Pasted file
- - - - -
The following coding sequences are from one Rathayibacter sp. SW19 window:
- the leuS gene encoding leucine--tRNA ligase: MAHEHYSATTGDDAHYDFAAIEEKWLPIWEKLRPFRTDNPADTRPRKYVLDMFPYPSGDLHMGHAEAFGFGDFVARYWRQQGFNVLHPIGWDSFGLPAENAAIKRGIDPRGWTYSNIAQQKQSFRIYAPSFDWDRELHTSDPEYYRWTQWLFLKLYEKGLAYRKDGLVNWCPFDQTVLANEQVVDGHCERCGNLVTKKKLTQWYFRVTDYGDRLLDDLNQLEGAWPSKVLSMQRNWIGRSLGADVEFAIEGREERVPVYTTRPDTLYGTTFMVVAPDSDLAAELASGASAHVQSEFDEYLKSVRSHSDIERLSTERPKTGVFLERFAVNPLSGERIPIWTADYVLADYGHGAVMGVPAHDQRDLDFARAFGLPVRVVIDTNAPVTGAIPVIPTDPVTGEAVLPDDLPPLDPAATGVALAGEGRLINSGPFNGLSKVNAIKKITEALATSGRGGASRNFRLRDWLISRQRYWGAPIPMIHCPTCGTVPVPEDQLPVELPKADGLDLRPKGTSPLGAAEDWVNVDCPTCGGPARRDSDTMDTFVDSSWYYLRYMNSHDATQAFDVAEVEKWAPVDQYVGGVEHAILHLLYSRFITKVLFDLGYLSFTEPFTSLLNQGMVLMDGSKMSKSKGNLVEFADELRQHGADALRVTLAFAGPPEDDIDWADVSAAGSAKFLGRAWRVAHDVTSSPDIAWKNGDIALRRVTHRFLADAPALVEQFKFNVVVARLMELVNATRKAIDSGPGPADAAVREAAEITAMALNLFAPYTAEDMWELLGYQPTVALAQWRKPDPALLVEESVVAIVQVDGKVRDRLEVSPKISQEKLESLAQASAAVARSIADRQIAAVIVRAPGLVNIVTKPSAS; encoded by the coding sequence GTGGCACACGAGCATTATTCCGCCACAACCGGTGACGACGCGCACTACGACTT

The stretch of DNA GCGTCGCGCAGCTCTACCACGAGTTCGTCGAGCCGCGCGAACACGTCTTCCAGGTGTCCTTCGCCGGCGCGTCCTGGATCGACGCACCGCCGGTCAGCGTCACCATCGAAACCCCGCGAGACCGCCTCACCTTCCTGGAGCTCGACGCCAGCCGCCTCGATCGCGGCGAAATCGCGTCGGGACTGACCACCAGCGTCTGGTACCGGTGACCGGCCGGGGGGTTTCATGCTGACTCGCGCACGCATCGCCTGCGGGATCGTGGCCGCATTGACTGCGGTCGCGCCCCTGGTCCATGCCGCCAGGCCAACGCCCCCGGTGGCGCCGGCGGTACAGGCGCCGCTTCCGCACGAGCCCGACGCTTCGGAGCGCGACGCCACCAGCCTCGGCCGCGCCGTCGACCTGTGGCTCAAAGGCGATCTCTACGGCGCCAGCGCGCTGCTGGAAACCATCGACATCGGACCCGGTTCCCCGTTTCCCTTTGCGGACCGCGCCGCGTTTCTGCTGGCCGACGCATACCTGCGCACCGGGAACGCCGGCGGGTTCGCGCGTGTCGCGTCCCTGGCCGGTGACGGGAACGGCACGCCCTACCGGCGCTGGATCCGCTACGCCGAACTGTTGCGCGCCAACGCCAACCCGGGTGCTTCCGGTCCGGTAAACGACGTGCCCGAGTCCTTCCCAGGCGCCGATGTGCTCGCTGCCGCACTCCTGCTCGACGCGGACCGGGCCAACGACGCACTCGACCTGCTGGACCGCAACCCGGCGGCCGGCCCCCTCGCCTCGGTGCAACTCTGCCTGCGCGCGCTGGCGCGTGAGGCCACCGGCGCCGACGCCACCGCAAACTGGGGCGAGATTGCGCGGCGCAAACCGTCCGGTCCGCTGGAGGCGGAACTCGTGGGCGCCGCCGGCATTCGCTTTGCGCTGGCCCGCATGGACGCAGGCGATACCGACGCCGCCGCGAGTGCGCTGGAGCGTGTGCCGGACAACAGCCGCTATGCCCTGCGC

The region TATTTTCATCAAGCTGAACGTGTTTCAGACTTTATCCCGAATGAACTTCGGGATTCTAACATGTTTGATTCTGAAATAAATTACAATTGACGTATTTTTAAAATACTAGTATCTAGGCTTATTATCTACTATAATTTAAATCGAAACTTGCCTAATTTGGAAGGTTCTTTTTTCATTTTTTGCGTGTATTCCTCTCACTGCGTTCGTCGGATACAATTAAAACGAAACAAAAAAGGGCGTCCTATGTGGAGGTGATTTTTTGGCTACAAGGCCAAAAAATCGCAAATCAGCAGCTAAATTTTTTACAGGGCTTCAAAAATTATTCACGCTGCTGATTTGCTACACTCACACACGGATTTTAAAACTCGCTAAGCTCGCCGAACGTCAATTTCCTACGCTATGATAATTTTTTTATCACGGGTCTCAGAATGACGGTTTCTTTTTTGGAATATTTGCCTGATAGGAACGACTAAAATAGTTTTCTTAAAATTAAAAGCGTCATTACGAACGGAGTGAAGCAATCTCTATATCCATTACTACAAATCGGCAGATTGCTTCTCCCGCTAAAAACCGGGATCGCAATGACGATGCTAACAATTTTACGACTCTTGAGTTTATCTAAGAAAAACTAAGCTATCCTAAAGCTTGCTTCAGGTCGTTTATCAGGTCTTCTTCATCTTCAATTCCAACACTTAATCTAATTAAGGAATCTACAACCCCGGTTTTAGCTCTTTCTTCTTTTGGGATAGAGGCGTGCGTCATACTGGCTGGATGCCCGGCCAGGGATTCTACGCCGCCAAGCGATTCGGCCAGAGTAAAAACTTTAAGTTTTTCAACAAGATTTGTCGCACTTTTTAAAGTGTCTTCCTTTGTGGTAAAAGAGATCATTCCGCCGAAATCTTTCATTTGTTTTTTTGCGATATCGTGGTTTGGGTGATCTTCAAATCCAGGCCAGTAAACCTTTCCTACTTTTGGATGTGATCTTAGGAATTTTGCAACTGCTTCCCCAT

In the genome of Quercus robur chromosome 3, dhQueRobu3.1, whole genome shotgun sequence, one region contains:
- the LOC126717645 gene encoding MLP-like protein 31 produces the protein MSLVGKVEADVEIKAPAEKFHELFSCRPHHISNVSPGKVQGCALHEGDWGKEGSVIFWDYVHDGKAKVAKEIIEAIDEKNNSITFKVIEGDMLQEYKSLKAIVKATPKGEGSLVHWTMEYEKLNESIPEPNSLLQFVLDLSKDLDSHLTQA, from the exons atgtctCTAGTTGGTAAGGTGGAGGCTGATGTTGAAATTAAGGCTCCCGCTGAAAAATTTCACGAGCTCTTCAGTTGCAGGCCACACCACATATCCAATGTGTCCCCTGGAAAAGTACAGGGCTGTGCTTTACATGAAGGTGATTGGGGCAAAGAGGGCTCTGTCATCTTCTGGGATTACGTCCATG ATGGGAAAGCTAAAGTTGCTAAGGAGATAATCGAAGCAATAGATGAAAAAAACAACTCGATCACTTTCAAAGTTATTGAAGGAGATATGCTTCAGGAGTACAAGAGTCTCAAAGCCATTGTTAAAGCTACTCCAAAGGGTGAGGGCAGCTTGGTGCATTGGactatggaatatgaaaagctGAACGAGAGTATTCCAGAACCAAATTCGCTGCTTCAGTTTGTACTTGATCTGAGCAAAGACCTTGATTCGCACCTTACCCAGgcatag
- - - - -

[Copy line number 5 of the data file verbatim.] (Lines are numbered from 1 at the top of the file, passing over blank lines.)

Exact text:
In the genome of Quercus robur chromosome 3, dhQueRobu3.1, whole genome shotgun sequence, one region contains: